“Working as a map illustrator can be tricky,” says commercial illustrator Carolyn Vibbert. “Maps have to be fun, so you want to look at them – but informative, too.” Carolyn has partnered with clients in categories as diverse as tourism, real estate and healthcare, so she’s well-versed in how to communicate through geography.
“For the Irvine map, the client wanted to showcase the green space incorporated into their development, but also include landmarks so viewers can find and enjoy the parks and trails closest to them.” Carolyn works on the maps and any necessary icons concurrently, integrating them as she goes.
“For the Spain map, the request was to show the various food regions of the country, whereas when I worked on the map for Portsmouth it was more focused on general attractions and services,” she says. “I do a lot of research on the web to find the local flora and fauna, local topography and whatever makes a place special.”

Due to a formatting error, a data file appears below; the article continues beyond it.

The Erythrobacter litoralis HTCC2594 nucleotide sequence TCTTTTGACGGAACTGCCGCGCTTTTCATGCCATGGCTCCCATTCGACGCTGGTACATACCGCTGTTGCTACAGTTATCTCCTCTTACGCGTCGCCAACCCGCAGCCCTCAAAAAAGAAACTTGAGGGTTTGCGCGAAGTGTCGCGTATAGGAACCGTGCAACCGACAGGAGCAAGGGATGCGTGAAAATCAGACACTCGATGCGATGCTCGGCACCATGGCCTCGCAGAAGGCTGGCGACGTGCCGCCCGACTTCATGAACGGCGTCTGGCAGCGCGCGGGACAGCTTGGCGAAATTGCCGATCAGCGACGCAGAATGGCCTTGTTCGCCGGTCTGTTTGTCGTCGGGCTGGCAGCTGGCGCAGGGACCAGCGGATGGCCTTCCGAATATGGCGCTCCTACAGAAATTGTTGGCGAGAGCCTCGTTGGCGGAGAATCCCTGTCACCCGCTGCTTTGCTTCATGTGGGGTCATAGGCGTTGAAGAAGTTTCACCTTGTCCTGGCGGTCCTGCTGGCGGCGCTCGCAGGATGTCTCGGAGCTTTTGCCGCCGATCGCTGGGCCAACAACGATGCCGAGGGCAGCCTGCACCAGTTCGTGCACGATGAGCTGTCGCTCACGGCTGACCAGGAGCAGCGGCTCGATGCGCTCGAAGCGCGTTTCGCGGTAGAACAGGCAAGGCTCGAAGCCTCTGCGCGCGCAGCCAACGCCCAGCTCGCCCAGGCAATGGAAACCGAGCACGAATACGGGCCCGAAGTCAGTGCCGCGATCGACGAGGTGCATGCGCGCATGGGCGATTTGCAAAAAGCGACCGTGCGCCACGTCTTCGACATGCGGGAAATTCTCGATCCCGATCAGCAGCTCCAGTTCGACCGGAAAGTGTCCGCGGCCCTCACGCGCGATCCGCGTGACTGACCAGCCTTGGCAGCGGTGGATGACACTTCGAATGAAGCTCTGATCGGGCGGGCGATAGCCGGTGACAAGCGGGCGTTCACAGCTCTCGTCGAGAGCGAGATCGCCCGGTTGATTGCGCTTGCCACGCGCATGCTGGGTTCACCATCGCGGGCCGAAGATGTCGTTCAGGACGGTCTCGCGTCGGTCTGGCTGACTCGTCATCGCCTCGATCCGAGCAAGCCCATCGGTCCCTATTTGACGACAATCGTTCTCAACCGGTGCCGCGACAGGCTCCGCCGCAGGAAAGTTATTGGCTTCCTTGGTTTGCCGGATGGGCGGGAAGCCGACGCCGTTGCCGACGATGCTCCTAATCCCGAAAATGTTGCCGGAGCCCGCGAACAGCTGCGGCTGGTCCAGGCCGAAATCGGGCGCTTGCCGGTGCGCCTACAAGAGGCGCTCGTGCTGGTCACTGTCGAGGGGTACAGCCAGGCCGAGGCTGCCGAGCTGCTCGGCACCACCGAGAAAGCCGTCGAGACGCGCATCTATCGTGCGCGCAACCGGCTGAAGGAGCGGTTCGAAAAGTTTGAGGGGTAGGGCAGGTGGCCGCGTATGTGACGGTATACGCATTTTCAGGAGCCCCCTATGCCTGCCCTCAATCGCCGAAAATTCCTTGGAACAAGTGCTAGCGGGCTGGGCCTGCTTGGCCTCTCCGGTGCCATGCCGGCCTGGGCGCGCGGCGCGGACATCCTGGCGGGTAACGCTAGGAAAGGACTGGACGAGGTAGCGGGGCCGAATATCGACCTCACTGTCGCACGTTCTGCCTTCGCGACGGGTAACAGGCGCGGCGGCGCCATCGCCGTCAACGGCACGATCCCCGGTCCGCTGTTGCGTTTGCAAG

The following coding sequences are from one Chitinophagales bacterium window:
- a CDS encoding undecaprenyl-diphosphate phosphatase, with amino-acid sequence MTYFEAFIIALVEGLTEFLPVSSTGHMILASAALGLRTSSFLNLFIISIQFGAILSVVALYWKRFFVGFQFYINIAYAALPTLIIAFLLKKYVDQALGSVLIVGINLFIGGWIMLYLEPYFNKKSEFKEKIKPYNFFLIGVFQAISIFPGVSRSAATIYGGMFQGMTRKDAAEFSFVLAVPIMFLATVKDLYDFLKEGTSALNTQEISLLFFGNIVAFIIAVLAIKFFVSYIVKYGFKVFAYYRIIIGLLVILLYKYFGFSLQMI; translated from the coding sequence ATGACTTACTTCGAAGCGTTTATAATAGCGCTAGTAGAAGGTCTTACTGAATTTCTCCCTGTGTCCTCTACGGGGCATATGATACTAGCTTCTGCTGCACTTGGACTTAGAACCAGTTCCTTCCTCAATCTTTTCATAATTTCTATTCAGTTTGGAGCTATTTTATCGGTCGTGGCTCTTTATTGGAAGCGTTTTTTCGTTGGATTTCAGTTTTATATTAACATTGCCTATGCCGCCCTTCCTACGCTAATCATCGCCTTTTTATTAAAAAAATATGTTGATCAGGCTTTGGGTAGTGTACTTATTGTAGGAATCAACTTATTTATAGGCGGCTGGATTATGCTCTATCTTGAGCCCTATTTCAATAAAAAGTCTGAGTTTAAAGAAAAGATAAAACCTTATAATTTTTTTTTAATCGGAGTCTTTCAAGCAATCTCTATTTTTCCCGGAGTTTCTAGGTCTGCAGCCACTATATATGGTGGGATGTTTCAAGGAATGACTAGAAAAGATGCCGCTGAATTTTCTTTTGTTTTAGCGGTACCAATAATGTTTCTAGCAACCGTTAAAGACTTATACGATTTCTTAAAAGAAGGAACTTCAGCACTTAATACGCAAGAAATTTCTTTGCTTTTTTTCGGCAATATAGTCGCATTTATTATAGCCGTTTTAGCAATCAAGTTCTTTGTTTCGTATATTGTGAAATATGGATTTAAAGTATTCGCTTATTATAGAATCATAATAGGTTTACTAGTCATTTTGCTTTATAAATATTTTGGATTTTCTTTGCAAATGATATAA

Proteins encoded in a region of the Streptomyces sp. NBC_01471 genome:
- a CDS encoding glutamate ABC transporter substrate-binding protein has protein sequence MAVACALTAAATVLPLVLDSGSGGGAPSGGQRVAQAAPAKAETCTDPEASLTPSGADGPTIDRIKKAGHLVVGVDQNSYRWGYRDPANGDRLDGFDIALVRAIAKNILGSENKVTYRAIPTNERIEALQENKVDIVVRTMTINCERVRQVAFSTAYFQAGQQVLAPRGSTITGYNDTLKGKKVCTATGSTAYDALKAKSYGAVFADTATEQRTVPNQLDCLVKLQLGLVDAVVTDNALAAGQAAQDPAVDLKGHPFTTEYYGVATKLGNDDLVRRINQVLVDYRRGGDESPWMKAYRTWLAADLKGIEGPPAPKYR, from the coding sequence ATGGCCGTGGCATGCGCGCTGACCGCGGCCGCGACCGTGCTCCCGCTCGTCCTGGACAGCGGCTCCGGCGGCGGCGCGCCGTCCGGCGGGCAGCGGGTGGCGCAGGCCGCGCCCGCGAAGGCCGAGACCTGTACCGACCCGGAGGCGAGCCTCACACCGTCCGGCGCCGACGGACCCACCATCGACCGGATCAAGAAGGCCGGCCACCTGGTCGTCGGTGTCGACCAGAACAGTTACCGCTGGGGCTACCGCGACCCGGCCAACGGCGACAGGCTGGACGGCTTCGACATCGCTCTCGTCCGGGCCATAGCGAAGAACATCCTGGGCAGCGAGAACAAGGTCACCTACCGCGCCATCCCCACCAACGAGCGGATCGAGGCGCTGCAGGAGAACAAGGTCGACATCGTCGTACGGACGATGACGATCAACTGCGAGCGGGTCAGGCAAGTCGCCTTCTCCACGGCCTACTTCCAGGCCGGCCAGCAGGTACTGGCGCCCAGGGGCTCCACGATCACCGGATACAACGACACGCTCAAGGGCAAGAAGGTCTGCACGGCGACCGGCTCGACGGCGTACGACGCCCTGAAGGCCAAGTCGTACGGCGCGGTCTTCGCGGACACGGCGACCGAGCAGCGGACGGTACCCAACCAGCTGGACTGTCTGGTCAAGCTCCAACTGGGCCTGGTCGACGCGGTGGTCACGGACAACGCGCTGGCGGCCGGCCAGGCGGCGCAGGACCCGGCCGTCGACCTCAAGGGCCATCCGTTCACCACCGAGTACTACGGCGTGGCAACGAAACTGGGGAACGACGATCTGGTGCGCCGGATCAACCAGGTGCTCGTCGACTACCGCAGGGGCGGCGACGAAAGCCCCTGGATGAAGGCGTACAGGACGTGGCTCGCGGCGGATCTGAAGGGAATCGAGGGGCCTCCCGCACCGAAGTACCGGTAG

Color plays an important role, as well. “I often limit the number of colors in my maps to keep the design cohesive,” says Carolyn. “And the colors reflect the sense of place. For example, for Portsmouth I chose a palette fitting of a historical colonial city.”
Most importantly, in order to be useful, a map has to draw in the viewer. “I like to keep the energy up in my work, so I’ll alternate the sizes of icons, or even mix styles a bit so it’s more playful,” explains Carolyn.
With an extensive portfolio that includes maps, icons, logos, landscapes, people and more, Carolyn has drawn in viewers – and clients – of all types. You can see more of her work here.